News Column

Manslaughter Charges for 12 in FAMU Band Hazing

March 5, 2013

Melanie Eversley, and John Bacon, USA TODAY

A fatal beating that began as a welcome to the famed Florida A&M marching band and became a symbol for the anti-hazing movement has resulted in expanded charges.

Twelve former band members now face charges of manslaughter in the 2011 death of drum major Robert Champion.

The new charges were announced at a hearing Monday. Last spring, 10 band members were charged with third-degree felony hazing. A conviction could result in a prison term of up to six years; the additional charges can mean up to 15 years in prison.

State Attorney Jeff Ashton also filed charges against two more band members.

Champion's parents, Pamela and Robert Champion Sr., have sued the school and other parties.

FAMU issued an e-mail statement Monday saying, "Due to the pending civil litigation, the university has no comment at this time."

The Champions' lawyer, Christopher Chestnut, said they learned of the added charges last week in a meeting with Ashton via Skype. Ashton was the lead prosecutor in the unsuccessful 2011 case against Casey Anthony, charged in the death of her daughter, Caylee.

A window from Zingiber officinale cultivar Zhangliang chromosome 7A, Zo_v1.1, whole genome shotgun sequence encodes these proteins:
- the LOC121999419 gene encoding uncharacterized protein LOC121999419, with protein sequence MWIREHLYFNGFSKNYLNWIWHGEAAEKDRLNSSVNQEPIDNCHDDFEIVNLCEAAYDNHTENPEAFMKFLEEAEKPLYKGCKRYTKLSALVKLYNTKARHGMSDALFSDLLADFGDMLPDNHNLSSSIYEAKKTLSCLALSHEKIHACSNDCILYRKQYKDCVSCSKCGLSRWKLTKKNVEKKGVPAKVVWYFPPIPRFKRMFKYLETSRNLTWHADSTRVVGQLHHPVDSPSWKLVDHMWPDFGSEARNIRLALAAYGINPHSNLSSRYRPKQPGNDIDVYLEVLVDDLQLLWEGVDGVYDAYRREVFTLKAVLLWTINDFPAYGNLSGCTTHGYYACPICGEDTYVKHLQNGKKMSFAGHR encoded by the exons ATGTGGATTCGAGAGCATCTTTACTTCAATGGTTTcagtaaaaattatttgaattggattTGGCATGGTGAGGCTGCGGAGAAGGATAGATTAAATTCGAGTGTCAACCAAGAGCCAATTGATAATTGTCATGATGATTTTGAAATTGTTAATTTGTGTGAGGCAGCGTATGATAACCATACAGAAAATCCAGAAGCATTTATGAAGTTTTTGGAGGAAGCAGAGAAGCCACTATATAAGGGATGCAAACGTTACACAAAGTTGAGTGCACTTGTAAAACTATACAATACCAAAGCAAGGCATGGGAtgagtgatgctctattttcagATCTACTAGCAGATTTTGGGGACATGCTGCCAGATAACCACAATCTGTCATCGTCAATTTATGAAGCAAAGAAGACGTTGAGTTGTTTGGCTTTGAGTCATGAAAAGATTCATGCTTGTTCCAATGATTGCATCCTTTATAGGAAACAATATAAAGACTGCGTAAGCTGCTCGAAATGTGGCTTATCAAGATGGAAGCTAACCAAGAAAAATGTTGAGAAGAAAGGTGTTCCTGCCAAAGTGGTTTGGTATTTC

The Champions, who live in Decatur, Ga., had complained that the initial charges were too lenient.

"They are encouraged today," Chestnut said. "He (Ashton) felt that this was the appropriate charge -- that Robert wasn't hurt by hazing, he was killed by hazing."

Neither the Champions nor Ashton's office responded to phone calls requesting comment.

Two former band members pleaded guilty to hazing last year; they do not face new charges. They were sentenced to probation and community service.

Champion, 26, died in November 2011 after a hazing conducted by band members on a bus in Orlando after Florida A&M had played its football archrival, Bethune Cookman.

His death revealed a culture of hazing in the band, which has played at Super Bowls and presidential inaugurations. The band was suspended for this year.

Mary Madden, co-director of the National Collaborative on Hazing Research and Prevention, said the case "has brought sustained attention to how serious hazing can be and how serious those consequences can be. I understand a lot of that is attributable to his parents being willing to stay out front in the media, and I give them a lot of credit for that."

The Champions said their son was a vocal opponent of the band's routine hazing.

"He was murdered on that bus," Pamela Champion said, "and no one signs up for that."

(c) Copyright 2013 USA TODAY, a division of Gannett Co. Inc.

Source: Copyright USA TODAY 2013

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